After administering last week's Transformers 25th Anniversary Event, I was too worn out to write something for today in advance, but while listening to this morning's The God Complex podcast (click widget below to listen!), another blogger shared a link that discusses a matter close to my heart. This person graduated with an MDiv from Princeton, but when he transferred his Candidacy to the Presbytery of San Francisco, his Committee on Preparation for Ministry (CPM) told him that he needed to take the equivalence of a whole year's worth of extra classes to be ordained!
Thankfully, I haven't been given quite the additional requirements that this person has been given, but I have mentioned my frustration that the MDiv I have is not considered enough for viable employment. It's a Masters-level degree, for crying out loud! Now, I fully agree with both the PC(USA) and my fellow frustrated blogger that it's appropriate for a denomination such as the PC(USA) to ensure that we have met certain denominational distinctives that may not be reflected in the MDiv alone. Frankly, on that count, the PC(USA) has more right to worry about me than they do about him, because Princeton is at least a PC(USA) seminary, whereas I at least come from "outside," but I've addressed that issue already. But when CPMs start second-guessing the qualifications of a person who graduated from a PC(USA) seminary, let alone such a rigorous one as Princeton, I really do have to wonder what's on their minds.
Today's episode of The God Complex dealt with the question of whether or not our churches, many of which in the PC(USA) are too small to financially support a pastor (which often has a fair bit of debt), especially one that is seminary-trained (given that most of the aforementioned debt is likely to be from getting that seminary education), can afford to continue to have an educated clegry. According to one of the co-hosts, some 40% of PC(USA) churches are "too small to call a pastor." Although I would hope that CPMs would not put unnecessary restrictions on pastors who might theoretically be willing to serve one of those smaller churches, there are actually a number of people out there already, fully eligible for ordination, that (for any number of reasons) haven't been willing to pastor one of these smaller churches.
Many comments in the chat room while the podcast was being broadcast live suggested that we should be more willing to hire part-time pastors, or that pastors have another job that pays their living expenses while serving the congregation. I think that "tent making" is something that people should indeed be willing to consider, but I'm always resistant to suggestions that this is a solution to the problem of finding pastors to serve churches. At the risk of repeating myself, being a pastor is often considered a vocation that one must work quite a few more hours at than one is actually paid for. This is true of full-time pastors! If a pastor is only part-time, it seems to me that the problem is exacerbated. The pastor who works another job must give attention to that job, too, and burnout is especially a danger is he/she is expected to drop everything at any time to deal with church issues. For part-time or unpaid pastors to be a viable solution, parishioners simply must pay better attention to the need for respecting boundaries (and pastors must be better about setting them, in many cases), and I think that's a pretty tall order.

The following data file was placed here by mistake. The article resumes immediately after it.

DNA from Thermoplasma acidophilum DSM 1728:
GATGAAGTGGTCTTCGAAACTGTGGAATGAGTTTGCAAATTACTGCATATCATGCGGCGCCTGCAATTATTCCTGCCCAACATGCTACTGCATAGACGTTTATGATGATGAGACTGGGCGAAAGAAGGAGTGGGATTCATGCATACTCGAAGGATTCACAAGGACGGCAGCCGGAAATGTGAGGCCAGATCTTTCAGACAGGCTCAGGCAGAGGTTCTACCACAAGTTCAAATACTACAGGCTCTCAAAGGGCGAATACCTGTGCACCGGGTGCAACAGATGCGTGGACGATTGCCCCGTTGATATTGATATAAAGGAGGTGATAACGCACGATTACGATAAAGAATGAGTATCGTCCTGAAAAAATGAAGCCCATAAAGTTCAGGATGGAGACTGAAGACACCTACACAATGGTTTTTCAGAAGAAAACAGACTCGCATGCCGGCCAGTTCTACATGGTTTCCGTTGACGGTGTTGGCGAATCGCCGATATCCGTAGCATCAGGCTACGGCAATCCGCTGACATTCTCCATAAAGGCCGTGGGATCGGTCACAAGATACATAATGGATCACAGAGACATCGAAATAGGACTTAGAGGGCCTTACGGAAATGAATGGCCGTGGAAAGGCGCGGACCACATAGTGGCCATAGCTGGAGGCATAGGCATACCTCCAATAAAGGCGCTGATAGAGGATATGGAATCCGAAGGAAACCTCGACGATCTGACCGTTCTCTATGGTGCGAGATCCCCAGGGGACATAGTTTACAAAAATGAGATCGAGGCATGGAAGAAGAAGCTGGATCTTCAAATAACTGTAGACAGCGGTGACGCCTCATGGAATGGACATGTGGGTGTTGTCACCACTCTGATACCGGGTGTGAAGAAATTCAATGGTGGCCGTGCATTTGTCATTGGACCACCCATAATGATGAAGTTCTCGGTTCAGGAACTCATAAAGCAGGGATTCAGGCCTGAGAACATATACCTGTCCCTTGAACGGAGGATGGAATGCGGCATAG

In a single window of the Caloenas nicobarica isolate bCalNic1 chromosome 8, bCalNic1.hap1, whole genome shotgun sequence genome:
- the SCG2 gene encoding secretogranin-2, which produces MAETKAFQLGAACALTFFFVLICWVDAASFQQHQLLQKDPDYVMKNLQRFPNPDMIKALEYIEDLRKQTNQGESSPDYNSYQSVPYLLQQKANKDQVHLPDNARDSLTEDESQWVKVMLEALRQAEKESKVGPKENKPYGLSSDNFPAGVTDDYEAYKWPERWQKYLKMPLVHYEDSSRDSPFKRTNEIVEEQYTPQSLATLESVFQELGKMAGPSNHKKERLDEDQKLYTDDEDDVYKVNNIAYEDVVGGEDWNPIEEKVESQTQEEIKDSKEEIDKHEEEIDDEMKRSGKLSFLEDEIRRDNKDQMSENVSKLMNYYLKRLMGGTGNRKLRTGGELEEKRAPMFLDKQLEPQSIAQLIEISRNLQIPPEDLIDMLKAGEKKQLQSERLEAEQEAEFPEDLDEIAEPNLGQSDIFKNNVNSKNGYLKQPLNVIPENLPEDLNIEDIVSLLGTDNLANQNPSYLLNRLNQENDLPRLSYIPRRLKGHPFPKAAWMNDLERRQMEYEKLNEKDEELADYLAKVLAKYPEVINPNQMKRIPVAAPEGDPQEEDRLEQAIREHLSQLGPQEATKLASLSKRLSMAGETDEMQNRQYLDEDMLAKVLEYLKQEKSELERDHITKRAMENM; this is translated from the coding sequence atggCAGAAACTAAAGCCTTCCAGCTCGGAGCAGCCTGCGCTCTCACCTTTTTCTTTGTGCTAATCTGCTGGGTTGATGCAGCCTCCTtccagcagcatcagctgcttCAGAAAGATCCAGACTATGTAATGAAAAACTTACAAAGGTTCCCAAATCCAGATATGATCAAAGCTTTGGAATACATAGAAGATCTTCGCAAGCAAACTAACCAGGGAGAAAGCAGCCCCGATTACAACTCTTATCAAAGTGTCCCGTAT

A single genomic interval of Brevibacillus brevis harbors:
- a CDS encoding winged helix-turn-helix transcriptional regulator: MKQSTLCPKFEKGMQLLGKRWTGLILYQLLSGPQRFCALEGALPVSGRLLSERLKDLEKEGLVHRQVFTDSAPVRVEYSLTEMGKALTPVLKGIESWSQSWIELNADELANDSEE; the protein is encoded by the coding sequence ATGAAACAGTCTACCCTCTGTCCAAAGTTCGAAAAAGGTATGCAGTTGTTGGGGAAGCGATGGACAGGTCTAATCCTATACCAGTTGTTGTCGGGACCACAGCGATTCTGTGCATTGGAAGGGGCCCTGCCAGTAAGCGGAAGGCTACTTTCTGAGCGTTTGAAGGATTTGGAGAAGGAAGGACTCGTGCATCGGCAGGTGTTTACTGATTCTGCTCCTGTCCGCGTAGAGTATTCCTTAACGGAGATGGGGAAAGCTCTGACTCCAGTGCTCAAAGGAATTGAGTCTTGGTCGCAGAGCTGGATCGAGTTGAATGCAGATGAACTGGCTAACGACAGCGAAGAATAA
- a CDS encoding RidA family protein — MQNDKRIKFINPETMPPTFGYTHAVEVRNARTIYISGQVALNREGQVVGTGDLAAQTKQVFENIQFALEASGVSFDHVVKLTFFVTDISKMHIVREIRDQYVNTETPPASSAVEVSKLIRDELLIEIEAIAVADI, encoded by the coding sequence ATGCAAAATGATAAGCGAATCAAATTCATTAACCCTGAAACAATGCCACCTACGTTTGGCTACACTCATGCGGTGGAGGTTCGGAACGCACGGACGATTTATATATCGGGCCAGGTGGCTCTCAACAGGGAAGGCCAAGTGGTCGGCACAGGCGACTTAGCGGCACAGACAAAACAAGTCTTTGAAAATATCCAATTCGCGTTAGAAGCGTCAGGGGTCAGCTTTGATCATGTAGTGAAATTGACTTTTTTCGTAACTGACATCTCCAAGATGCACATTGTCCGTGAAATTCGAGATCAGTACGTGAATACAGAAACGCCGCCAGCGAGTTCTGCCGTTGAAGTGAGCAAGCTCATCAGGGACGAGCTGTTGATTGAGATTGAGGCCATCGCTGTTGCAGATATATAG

So, is the MDiv even worth the effort? A few folks in the Tribal Church thread that led to the podcast discussion seemed to argue that the emphasis on an "educated clergy" has resulted in the shift in the PC(USA) towards being too "liberal," and suggested eliminating the requirement. I'm by no means convinced that having an education means that one becomes less "conservative," but would definitely argue that to lose the education would be a huge mistake. We should have theological standards. Even the "conservatives" would, I hope, agree with this. How would those standards be maintained without an education? What restrictions should we set to ensure that the education given is sufficient? There are other questions I could ask in this vein, but they'd take me increasingly off-topic, so I may just have to come back to these issues at another time.
I would certainly argue that a person should not undergo the time, effort, and expense of earning a theological degree unless they have a call from God to pursue a ministry that requires it. But, if we do agree that an education is something that should be required of our pastors, then we need to figure out a way to pay for it. If a student doesn't have a realistic expectation of being able to pay off his/her debts from getting a theological degree by having found a meaningful job after achieving that goal, and of being able to earn a living (however meager), then he/she just isn't going to bother getting the theological degree in the first place.